PDC’s Seeds Unlikely to Grow

By Ben Shelton

You may remember Sam Adams’ February promise to give $500,000 to small businesses around Portland. Currently, a five-member board, appointed by the Portland Development Commission, is is seeking an investment manager for the Portland Small Business Seed Fund. Public venture capital programs, however, don’t pay; they ignore real business solutions and starve money from the critical functions of government.

If the mayor wants to promote business growth, he should focus on mending Portland’s business environment by reducing tax and licensing burdens on successful businesses, which may pay almost 4% to the city and county alone. Lowering these costs would create positive incentives for all entrepreneurs and investors, instead of rewarding a few handpicked companies.

This story reflects a statewide problem. The Oregon Business Development Department operates with the same methodology on a much larger scale. Its budget reached nearly $420 million in the 2007-2009 biennium. The Oregon Innovation Council, a function of the Department, awarded $28 million to seven initiatives during that period. The state invested tax dollars in wave energy, solar innovation, food processing, manufacturing, and drug research. So far, the payoffs are not easy to quantify, but the state continues to support the program.

Investing money is a risky game. Innovation is hard to spot. In public venture capital programs, government leaders want to invest in businesses that seem progressive. However, unlike Wall Street, leaders aren’t using their money, they’re using ours.


Ben Shelton is a research associate at Cascade Policy Institute, Oregon’s free market public policy research organization.

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Posted by at 06:00 | Posted in Measure 37 | 6 Comments |Email This Post Email This Post |Print This Post Print This Post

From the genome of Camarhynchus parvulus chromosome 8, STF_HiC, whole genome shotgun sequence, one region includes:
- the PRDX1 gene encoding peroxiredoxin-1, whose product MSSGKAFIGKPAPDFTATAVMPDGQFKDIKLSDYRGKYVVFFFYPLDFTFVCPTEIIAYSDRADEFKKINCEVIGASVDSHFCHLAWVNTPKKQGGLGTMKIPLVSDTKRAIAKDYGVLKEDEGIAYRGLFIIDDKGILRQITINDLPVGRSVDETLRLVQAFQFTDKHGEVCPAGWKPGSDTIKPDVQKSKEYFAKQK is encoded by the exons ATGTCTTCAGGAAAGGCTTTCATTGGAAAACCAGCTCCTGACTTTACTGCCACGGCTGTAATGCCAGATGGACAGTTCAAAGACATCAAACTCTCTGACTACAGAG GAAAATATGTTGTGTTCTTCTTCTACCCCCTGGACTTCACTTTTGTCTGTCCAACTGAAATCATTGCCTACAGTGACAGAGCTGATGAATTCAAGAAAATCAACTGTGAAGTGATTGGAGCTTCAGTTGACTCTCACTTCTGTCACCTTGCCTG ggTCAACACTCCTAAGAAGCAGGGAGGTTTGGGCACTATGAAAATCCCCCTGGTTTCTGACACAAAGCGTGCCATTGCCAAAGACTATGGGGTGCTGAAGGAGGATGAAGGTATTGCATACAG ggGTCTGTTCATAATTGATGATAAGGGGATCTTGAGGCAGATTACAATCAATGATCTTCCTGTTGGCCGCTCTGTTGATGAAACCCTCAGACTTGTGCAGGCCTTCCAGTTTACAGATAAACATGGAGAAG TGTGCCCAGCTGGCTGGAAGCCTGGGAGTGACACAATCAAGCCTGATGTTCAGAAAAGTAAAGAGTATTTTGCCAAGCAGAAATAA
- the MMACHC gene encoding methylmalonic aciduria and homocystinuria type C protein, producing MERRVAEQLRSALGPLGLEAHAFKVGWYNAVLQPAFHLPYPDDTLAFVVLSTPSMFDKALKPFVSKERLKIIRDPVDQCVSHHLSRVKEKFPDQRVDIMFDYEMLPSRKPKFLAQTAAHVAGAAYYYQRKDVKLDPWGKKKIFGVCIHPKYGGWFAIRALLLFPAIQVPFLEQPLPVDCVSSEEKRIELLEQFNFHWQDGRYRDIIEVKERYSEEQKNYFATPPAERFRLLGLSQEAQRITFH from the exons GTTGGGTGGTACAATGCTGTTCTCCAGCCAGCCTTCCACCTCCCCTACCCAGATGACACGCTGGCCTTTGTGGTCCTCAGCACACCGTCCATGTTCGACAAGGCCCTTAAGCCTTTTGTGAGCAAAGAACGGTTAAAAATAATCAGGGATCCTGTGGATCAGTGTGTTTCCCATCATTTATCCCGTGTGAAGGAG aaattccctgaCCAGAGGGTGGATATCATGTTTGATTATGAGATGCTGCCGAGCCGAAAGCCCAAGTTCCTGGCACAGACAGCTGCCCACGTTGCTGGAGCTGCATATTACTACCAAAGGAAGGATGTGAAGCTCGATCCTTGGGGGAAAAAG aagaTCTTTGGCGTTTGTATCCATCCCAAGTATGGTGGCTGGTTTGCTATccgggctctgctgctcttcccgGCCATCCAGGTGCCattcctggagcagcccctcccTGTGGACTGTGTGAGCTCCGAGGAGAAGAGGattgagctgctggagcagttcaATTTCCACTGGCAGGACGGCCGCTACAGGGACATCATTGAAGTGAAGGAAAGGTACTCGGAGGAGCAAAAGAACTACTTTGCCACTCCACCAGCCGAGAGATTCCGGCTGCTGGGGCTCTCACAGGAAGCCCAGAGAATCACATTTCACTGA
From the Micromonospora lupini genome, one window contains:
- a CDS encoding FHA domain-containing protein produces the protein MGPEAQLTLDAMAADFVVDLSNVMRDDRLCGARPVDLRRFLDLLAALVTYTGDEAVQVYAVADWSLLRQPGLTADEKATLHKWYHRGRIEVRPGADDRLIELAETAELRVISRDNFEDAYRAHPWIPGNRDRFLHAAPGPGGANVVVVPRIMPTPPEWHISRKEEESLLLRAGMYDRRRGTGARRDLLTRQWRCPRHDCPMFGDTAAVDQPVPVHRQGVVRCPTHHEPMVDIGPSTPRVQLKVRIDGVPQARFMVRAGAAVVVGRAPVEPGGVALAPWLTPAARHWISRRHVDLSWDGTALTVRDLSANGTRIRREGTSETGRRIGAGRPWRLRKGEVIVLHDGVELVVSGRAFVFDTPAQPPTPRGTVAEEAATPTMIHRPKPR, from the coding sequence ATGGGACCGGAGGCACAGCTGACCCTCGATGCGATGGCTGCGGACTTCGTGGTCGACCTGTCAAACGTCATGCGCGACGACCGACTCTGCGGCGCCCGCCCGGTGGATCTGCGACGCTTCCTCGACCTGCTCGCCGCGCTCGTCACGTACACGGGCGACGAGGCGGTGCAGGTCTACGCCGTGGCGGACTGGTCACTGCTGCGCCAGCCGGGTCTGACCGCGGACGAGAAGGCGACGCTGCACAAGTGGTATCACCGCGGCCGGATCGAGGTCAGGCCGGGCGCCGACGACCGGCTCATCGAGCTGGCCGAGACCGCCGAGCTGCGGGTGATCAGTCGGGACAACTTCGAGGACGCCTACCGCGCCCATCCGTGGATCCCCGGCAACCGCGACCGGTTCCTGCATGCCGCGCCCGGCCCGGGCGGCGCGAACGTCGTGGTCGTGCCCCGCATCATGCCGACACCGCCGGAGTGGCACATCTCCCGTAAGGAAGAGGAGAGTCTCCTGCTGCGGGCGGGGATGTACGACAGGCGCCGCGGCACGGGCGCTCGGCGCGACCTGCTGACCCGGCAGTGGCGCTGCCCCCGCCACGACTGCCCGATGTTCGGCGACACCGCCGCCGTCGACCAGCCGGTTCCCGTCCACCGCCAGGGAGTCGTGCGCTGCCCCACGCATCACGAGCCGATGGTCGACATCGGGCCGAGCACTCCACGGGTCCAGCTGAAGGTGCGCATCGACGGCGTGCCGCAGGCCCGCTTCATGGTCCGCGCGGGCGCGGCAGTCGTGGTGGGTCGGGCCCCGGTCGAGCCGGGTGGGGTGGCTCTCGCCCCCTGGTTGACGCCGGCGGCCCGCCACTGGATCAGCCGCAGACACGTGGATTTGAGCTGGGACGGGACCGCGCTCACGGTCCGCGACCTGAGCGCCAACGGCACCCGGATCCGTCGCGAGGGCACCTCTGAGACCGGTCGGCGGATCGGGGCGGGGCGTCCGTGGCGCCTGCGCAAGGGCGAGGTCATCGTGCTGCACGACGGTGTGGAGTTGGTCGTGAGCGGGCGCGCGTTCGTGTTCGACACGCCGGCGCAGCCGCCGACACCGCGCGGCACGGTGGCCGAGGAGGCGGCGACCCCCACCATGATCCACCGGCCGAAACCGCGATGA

• Jim

    I think its funny how these CPI articles are always the same:

    1. Democrats are doing it wrong.
    2. If they really cared about jobs, they would cut taxes.
    3. This indicates a broad, nationwide problem with Democrats.

    And then there is no discussion of which types of businesses could be helped the most, which taxes/fees hurt business owners most and should be cut, etc. Brilliant.

    • Rupert in Springfield

      >And then there is no discussion of which types of businesses could be helped the most

      The reason why this is not discussed very much by Republicans or Conservatives is because its a Democrat game.

      It is a Democratic approach to tax heavily then reward on a pick and choose basis. The problems with this are discussed in the article. Obviously this approach accords government more power as it then becomes in the business of picking winners and losers, thus its natural appeal to Democrats.

      Republican tend to be more broad based – lower taxes overall and let the market decide which business succeed. Its a less glamorous, but more productive approach.

      >which taxes/fees hurt business owners most and should be cut, etc.

      Then you must not have read the article you are replying to. Here is a quote from the second paragraph in:

      “If the mayor wants to promote business growth, he should focus on mending Portland’s business environment by reducing tax and licensing burdens on successful businesses,”

      • Anonymous

        “Republican tend to be more broad based – lower taxes overall and let the market decide which business succeed.”

        You are delusional.

  • Bob Clark

    Seems like an investment manager would cost the city at least $100k per year, which would represent a substantial drain on the $500k investment fund. Moreover, if this manager can attract private capital like cityhall is asking, such quality person probably isn’t going to work for public sector salary. The Oregonian article quotes one venture capitalist as saying the kind of seed money cityhall is talking about won’t make a diff. This probably points to the real goal of the Mayor and cityhall which is to give some (token) show of concern for the local economy. A much more effective way would be to lower the cost of doing business locally. Things like keeping water and sewer rates stable and streamlining the permit process actually score on analysis conducted for rating locations for business expansion whereas a seed fund doesn’t show up usually on score sheets.

  • Rupert in Springfield

    >You are delusional.

    And obviously you don’t have much of an argument.

    Based on your comment, you probably aren’t much out of grade school either.

    Oh well…Cheers!

    • Anonymous

      “And obviously you don’t have much of an argument.”

      An argument for what? That grass is green and the sky is blue? That chronic cronyism undermines Republican’s supposed free market advocacy?

      “Based on your comment, you probably aren’t much out of grade school either.”

      ???

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